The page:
Helping play ambassadors overcome barriers to advance learning through play
The following blog is the first in a series of 5 blog posts aimed to further the discussion on selected solutions to overcoming barriers to adopting learning through play in schools, communities and private households. The solutions were co-designed during this year’s LEGO® Idea Conference and we thank all conference participants for their engagement and deep commitment. Now, let’s open up the discussion: This time we ask: “Is how you assess as important as what you assess?”
When we challenged the 320 conference participants to co-design solutions to overcome barriers to adopting learning through play, one group said: “Let’s stop re-inventing the wheel!” - “we need a Trip Advisor like platform to collect information about all the tools that can be used to measure the outcomes of learning through play”.
The group had child-based outcomes like “resilience, problem-solving and creativity” in mind; they wanted a “search engine and peer review rating system”, and they finished by suggesting that developing a new platform would be a waste of time and energy, far better to “find an existing platform that is happy to share”.
This was one of several practical ideas that leapt to my eye when reviewing the ideas from the 2015 conference. Why? Well, in my discussions with colleagues, partners and other foundations, measurement is one of the most frequently raised topics. It’s also one of the hardest to discuss without provoking a dangerous rise in blood pressure around the room. And it’s also a topic where there seems to be an inexhaustible supply of acronyms announcing the arrival of yet another measurement tool – MELQO, ELOM, IDELA, ASQ, SACAS, HECDI, ZamCAT, ASQ-3, EDI, GOLD – yes; my eyes are glazing over too!
Does this trip advisor for measurement tools already exist? Please do drop me a note with the good news if it does! Or perhaps you’re already working on the idea? But, assuming it doesn’t (and given the amazing experience in the room at the LEGO Idea Conference I’d suspect we’d know), then I have a difficult question to ask before a platform like this is launched: Is "how you assess as important" as “what you assess”?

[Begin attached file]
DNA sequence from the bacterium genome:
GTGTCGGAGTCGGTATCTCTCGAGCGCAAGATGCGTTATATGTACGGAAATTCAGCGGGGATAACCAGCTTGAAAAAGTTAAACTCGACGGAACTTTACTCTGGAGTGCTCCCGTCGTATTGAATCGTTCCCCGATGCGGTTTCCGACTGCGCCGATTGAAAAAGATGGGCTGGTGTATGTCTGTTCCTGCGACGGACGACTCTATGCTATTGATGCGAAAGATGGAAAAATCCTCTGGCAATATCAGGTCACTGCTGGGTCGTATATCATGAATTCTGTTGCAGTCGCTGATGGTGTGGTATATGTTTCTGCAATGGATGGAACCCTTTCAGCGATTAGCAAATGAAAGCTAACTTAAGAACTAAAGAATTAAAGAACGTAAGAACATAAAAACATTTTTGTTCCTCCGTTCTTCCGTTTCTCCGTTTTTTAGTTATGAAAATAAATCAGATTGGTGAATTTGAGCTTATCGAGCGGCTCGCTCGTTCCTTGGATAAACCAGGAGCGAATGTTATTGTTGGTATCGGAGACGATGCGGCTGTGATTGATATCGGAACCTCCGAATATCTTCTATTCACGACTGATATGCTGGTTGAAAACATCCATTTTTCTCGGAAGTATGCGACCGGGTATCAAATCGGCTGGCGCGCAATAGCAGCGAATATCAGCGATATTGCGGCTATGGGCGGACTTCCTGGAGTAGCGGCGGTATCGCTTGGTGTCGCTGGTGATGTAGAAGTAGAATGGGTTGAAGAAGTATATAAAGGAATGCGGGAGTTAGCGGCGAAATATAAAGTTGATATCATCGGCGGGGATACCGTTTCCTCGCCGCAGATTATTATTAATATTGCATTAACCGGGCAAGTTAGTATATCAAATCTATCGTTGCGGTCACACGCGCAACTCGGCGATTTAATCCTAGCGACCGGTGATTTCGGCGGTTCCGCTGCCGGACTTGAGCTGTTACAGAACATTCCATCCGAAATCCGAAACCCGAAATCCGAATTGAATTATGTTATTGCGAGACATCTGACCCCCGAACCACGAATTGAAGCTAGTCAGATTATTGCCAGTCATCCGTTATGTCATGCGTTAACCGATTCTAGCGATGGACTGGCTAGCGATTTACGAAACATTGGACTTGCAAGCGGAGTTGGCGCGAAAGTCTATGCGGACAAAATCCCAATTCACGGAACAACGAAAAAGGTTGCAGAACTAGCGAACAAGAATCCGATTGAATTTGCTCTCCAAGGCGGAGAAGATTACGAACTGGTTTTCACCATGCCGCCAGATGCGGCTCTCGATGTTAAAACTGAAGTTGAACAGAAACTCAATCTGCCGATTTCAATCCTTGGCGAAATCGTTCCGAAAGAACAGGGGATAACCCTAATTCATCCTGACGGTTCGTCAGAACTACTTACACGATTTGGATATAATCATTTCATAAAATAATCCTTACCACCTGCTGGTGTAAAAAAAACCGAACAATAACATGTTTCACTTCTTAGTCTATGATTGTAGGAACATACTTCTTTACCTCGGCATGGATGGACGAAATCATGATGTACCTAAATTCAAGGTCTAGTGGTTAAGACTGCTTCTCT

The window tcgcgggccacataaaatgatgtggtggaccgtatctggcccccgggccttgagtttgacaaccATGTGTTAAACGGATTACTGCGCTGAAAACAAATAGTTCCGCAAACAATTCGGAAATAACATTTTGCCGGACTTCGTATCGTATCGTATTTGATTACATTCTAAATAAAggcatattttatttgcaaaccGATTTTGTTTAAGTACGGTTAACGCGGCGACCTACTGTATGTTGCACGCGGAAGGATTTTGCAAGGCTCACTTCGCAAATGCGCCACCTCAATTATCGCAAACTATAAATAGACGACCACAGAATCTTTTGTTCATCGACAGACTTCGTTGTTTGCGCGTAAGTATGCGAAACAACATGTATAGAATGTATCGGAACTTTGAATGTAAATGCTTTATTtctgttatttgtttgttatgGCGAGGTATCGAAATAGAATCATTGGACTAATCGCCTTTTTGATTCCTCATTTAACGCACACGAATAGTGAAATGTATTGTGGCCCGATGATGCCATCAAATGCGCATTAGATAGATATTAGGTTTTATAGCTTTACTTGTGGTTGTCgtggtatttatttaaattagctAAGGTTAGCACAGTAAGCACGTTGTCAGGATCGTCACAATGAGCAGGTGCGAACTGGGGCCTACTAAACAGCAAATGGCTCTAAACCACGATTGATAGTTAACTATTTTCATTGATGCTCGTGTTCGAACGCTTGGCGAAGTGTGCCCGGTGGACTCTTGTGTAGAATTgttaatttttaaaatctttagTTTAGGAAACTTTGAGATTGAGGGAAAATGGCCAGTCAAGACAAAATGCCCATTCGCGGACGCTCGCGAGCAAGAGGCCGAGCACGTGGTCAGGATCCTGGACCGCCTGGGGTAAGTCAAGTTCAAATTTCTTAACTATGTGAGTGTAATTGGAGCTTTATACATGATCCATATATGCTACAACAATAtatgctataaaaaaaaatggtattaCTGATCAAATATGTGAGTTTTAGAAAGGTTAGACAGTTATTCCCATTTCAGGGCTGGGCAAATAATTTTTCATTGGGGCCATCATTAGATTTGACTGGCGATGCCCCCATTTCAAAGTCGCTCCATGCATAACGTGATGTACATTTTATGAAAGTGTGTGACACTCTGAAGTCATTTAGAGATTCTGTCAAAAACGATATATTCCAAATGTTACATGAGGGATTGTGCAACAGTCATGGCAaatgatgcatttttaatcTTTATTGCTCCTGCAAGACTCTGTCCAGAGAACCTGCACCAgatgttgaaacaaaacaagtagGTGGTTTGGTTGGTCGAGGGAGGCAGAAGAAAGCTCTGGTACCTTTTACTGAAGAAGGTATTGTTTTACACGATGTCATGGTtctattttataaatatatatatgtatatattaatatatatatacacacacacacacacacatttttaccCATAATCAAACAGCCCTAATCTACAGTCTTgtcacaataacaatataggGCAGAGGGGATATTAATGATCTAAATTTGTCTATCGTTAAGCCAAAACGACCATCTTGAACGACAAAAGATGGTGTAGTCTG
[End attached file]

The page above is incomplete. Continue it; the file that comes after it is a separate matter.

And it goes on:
That might seem counterintuitive … but it comes from an observation that most metrics that aim to assess child-based outcomes of play, are anything but playful. Indeed, many suffer from “chocolate covered broccoli” syndrome – where an assessor armed with clipboard and pre-written script introduces a task to a five year old with words like “Now, we’re going to play a game …”. Then proceeds to give the child a task, with just one right answer, that the child is expected to perform individually, to demonstrate a specific narrow skill or piece of knowledge. This is play as window-dressing … and most five year olds will quickly work out that it’s still just broccoli underneath.
So, my question to those of you who have read this far – if a platform was used to share information about tools that measure child-based outcomes of learning through play, are there great examples that we could put on it that would pass the chocolate covered broccoli test?
I would love to read your insights in the comments I urge you to bring to the table in the LEGO Idea Conference Discussion Group.
Global Head of Research & Learning, the LEGO Foundation